A tornado tore through western Ohio this week and into the issue of climate change. The New York Times reported on Tuesday a story which originated from Mercer County, Ohio - my home. A devastating tornado had destroyed countless homes and took one life in Celina, OH Monday night.
On Tuesday morning, my social media accounts were flooded with stats and photos of the damage and relief effort, Facebook’s “marked safe” feature, fundraising attempts and a slightly comical, all-too-real story regarding a weatherman and an episode of The Bachelorette.
This western Ohio community, as well as its neighbors to the south in Dayton and its suburbs, has been absolutely shaken by this extreme weather, and they aren’t the only ones. For 12 consecutive days, an unprecedented, staggering number of tornadoes have occurred across the nation. Such a sustained outbreak is not as common as one would think, especially as the number of tornadoes occurring per outbreak is trending upward.
As the folks in my hometown are engaged in the relief effort, a hometown football star is even raising over $20,000 to rebuild the City of Celina. I want to make the point that although being reactive and engaging in relief efforts for natural disasters often brings out feelings of community and compassion, we ought to extend those sentiments to preventative measures, being both proactive and reactive in the face of extreme weather that may be brought on by climate change.
Although we will never be free of natural disasters, the fact that occurrences of almost every major disaster are increasing as time goes on may indicate an intensifying climate crisis. Shrugging off climate change as “global warming” has been detrimental to the big picture, as weather and climate often get conflated by the general public and our public officials. In truth, extreme weather conditions, like tornadoes, are largely correlated with climate change given the information available. There are things humans can do to mitigate the effects of climate change and natural disasters on the communities they impact.
On a national or statewide level, we could go the political, environmentalist way by investing in renewable energy and taxing carbon emissions to slow down the progression of man-made climate change.
We could also implement population controls through better family planning and reproductive healthcare. Population shifts are large contributors to climate change; output by factories and farms, the largest contributors of carbon emissions, depends heavily on population.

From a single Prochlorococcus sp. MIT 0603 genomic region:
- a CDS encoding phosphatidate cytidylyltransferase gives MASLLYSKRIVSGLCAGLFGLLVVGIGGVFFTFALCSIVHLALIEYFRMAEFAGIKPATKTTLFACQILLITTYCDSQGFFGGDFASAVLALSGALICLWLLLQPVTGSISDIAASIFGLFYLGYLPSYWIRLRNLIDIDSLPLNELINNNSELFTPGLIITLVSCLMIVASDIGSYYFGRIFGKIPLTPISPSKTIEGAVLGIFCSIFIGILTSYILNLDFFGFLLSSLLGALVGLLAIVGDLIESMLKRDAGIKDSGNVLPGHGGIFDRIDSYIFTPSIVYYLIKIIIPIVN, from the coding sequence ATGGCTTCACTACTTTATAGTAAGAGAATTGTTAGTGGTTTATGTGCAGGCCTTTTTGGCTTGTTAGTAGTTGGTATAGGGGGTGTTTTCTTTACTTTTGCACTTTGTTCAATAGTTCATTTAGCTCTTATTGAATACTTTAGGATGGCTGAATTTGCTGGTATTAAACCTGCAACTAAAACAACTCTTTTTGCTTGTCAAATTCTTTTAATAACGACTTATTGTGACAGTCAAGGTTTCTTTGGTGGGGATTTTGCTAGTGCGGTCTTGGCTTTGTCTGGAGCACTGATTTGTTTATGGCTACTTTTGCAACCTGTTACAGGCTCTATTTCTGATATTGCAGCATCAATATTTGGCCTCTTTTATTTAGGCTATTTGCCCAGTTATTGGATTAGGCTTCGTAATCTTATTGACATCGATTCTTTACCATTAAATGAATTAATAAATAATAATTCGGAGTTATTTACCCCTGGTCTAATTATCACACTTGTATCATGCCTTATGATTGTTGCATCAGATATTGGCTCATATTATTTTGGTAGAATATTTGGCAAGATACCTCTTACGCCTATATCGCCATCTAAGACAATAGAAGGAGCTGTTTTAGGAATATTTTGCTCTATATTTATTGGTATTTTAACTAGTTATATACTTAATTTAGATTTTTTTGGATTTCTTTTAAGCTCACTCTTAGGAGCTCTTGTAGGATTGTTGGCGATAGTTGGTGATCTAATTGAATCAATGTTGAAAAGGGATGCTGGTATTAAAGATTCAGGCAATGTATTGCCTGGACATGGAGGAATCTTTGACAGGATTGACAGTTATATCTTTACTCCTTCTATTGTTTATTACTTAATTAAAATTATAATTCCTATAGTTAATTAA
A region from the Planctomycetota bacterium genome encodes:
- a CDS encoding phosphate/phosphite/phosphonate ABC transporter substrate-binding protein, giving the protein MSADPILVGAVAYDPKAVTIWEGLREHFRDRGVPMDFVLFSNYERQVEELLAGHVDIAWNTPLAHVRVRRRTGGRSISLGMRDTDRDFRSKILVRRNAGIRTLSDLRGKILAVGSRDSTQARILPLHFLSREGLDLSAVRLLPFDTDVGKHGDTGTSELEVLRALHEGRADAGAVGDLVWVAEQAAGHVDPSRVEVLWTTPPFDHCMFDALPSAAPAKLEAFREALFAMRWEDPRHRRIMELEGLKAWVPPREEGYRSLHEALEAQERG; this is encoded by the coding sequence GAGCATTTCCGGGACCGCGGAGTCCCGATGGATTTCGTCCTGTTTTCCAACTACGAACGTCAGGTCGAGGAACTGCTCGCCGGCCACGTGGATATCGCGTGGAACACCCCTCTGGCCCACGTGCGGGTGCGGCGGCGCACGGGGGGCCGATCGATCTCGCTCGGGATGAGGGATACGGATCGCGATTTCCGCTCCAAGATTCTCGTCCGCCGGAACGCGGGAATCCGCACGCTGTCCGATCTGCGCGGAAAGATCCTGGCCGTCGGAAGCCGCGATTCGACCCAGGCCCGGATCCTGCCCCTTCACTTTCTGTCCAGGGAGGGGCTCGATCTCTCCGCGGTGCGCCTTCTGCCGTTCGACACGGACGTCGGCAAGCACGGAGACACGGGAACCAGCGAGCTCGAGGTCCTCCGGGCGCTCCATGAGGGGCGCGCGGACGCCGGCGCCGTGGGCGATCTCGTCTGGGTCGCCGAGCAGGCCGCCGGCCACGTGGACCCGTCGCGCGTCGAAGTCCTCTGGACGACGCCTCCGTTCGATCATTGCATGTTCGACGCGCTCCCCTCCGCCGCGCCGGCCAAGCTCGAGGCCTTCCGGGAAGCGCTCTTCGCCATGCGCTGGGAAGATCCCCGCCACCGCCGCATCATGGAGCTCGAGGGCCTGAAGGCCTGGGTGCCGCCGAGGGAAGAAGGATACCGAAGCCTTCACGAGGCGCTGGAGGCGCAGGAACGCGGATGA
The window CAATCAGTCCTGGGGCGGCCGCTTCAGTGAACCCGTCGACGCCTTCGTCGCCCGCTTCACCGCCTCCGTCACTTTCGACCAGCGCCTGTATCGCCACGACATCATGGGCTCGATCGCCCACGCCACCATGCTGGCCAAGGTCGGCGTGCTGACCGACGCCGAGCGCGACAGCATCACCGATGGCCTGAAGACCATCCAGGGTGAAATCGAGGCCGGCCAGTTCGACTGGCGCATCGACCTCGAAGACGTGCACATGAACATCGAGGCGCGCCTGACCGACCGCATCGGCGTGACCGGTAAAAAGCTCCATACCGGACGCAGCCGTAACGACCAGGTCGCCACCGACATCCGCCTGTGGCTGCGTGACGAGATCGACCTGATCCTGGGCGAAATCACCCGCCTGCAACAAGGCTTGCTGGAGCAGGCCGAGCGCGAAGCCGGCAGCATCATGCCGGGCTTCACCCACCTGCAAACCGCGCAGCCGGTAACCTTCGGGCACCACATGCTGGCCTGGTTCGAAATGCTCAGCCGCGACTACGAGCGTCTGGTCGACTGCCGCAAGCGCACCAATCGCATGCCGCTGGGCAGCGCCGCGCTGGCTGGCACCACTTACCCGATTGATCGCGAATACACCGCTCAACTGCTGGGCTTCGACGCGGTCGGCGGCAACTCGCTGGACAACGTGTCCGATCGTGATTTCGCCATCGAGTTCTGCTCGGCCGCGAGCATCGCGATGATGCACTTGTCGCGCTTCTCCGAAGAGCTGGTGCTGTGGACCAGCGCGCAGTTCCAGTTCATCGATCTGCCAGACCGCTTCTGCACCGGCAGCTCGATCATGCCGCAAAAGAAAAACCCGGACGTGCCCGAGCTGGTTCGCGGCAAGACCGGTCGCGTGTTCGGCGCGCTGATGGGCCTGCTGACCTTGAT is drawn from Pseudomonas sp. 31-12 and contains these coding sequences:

On a local level, we could incentivize and invest in better infrastructure and home-building strategies, especially for our public buildings and shelters.
Finally, we must invest in climate science. If we have a better understanding of these trends, we can have a better action plan for combating climate change.
All of these come with a price tag, but so does our government’s efforts to remain dependent on nonrenewable energy and lax on improving infrastructure and healthcare.
We must invest, and we must do it soon to make any sort of difference. We need collective action by the government, private sector, and individuals to make all of these things happen. This can be done by incentive programs, the reallocation of funds, and public acknowledgment of the issue. It could make a meaningful difference to those impacted by these tragedies, as this concerted effort may make the public better equipped to handle them.
In sum, climate change is far more extensive than a given year being hotter on record - it also contributes to extreme weather in all seasons. Though it is still uncertain whether these tornadoes are caused primarily by climate change, the issue as a whole ought to be more intensely studied to have a more proactive strategy for overcoming disasters. Better strategies in home building technologies, population controls through reproductive healthcare, and providing renewable energy are attainable and could have long-term payoff. The damage already done may be irreversible, but concerted preventative measures can still be taken to mitigate the impact of climate change.